Twelve Types Of B2B Email Responses And Answers


From prospecting to appointment scheduling to closing deals, email is integral to the B2B sales process. As such, crafting a response that will resonate with your audience is essential, especially when establishing or maintaining professional relationships. 

Although there are many possible scenarios, most business emails generally fall into twelve categories.

1. The “I’m Not Interested” Response

The first type of response we’ll cover is the “I’m not interested” response. This one is pretty self-explanatory; it’s when a prospect tells you, in no uncertain terms, that they’re not interested in your product or service.

While this might seem like a dead end, there are a few ways you can salvage the situation. First, try to find out why they’re not interested.

Is it because they don’t think your product is a good fit for their needs? 

Is it because they’re not ready to make a purchase? 

Or is it something else entirely? 

Once you’ve identified the reason for their lack of interest, you can craft a response that addresses their concerns head-on. 

For example, let’s say you’re selling marketing software, and you get an email from a prospect saying they’re not interested because they just started their business and didn’t have the budget for your product. In that case, you could respond by saying, “I completely understand where you’re coming from. When I started my business, I didn’t have the budget for [X]. That’s why we offer [Y] payment plan.” By addressing their specific concerns, you make it more likely that they’ll be open to doing business with you down the road.

2. How To Respond To A Request For Information 

Perhaps the most common type of business email is the request for information. These emails generally fall into one of two categories: questions about your product or service or industry best practices. 

Here are a few tips on how to respond effectively: 

• If the email contains questions about your product or service, ensure you fully understand the question before responding. It’s always better to take an extra minute or two to be sure you’re giving an accurate answer rather than responding quickly and risking giving incorrect information.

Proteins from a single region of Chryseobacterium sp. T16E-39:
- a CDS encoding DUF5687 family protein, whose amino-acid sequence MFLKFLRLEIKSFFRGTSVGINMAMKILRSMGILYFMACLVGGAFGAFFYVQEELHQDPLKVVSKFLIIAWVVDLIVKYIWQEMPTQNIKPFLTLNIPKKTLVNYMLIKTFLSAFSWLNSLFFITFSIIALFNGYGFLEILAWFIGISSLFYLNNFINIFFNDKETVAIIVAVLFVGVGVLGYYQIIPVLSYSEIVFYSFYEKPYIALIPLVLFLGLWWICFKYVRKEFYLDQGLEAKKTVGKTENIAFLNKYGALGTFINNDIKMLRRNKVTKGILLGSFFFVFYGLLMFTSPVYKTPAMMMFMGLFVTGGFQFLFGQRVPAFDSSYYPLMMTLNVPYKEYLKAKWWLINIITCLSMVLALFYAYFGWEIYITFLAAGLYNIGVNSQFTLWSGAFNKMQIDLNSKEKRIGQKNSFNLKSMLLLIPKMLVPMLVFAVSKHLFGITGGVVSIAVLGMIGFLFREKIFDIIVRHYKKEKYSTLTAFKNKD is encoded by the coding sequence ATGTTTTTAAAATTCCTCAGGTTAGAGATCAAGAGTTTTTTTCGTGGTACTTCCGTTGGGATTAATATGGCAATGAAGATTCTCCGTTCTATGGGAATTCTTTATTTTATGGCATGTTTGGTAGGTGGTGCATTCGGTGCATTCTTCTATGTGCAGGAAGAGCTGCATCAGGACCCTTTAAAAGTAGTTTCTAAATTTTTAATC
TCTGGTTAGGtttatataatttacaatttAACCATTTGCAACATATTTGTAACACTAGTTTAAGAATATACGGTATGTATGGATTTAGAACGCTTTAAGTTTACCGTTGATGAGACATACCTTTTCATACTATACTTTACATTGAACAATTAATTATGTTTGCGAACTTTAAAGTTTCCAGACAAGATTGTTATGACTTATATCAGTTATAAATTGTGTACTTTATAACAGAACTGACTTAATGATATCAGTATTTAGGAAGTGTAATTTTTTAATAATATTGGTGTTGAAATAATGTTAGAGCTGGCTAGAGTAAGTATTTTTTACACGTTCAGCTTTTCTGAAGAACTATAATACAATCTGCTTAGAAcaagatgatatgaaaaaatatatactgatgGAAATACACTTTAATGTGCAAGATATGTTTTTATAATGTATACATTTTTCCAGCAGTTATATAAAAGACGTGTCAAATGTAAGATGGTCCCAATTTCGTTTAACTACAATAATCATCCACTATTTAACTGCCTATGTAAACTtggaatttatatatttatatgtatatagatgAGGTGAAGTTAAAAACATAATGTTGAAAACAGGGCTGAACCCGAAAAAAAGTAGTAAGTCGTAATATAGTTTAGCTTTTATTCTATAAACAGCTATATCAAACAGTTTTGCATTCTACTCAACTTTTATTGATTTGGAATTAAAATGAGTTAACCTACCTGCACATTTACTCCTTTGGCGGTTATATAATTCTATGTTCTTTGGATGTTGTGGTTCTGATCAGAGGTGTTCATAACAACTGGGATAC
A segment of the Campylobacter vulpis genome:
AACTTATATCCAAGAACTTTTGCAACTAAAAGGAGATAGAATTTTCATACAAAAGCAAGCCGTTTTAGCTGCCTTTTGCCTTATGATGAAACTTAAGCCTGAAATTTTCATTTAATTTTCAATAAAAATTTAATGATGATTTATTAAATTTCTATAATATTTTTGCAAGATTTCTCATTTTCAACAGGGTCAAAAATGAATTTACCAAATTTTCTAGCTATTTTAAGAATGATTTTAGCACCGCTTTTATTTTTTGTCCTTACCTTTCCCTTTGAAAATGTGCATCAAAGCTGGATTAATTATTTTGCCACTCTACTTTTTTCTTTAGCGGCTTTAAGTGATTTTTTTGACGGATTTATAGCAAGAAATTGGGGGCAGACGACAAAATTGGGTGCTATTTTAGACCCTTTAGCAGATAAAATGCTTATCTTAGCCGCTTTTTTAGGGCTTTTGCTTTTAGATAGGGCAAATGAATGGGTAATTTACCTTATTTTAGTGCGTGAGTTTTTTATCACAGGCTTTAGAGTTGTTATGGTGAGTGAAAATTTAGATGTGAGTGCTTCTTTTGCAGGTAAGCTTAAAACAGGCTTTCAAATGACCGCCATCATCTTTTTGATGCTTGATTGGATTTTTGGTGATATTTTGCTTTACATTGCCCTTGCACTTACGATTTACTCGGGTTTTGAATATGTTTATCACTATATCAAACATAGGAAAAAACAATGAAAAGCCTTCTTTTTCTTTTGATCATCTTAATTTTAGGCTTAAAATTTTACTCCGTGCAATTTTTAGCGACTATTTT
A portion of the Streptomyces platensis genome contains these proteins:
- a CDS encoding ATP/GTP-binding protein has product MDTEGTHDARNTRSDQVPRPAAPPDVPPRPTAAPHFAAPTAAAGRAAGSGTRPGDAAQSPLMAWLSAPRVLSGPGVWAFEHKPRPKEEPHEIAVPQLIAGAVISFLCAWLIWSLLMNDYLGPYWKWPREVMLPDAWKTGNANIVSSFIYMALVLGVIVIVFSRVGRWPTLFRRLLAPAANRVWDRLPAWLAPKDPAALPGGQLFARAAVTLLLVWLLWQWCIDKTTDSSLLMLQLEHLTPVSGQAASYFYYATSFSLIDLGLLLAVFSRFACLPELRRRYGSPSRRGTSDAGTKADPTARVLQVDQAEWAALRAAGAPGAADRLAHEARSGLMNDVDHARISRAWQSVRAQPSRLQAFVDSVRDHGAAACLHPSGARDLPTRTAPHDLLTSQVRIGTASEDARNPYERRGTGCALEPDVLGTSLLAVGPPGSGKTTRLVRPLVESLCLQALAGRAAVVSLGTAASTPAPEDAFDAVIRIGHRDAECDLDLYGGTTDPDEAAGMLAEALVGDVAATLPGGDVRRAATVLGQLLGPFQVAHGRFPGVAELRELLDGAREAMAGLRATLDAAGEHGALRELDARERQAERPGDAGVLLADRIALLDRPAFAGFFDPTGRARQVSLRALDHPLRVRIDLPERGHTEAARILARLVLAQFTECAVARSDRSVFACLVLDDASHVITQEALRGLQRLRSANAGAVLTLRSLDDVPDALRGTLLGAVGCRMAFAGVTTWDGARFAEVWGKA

• If the email contains questions about industry best practices, refrain from giving definitive answers. Instead, direct the person who made the request towards helpful resources they can use to find the answers they’re looking for. Not only will this save you time in the long run, but it will also show that you’re willing to help without doing all the work yourself.

• In both cases, try to keep your responses as brief as possible while providing all the necessary information. No one wants to read a novel-length email just looking for a quick answer.

• Finally, always thank the person for reaching out and letting them know you’re happy to help whenever possible.  

An example response to a request for information might look like this: 

“Hello [Name], I’m happy to answer any questions you have about our product/service/industry best practices. However, before I provide any information, I just wanted to check in and ensure that I understand your question correctly.”

3. The “I’m Too Busy” Response

When prospects tell you they don’t have time to talk now, they might at some point in the future. 

It’s essential not to take this type of response personally; usually, when people say they’re too busy, what they mean is that they’re not ready to make a purchase yet (or at least not ready to talk to sales). 

In most cases, the best course of action is simply to wait until they’re ready and then reach out again. However, there are some instances where it makes sense to try and schedule an appointment, for example, if prospects mention an upcoming project or deadline during your conversation. 

4. How to Respond to a Request for a Favor

If you receive an email asking you to do something that will take up a significant amount of your time or resources, it’s important to be thoughtful about your response. After all, this person is effectively asking you for a favor. A few things to keep in mind when formulating your response: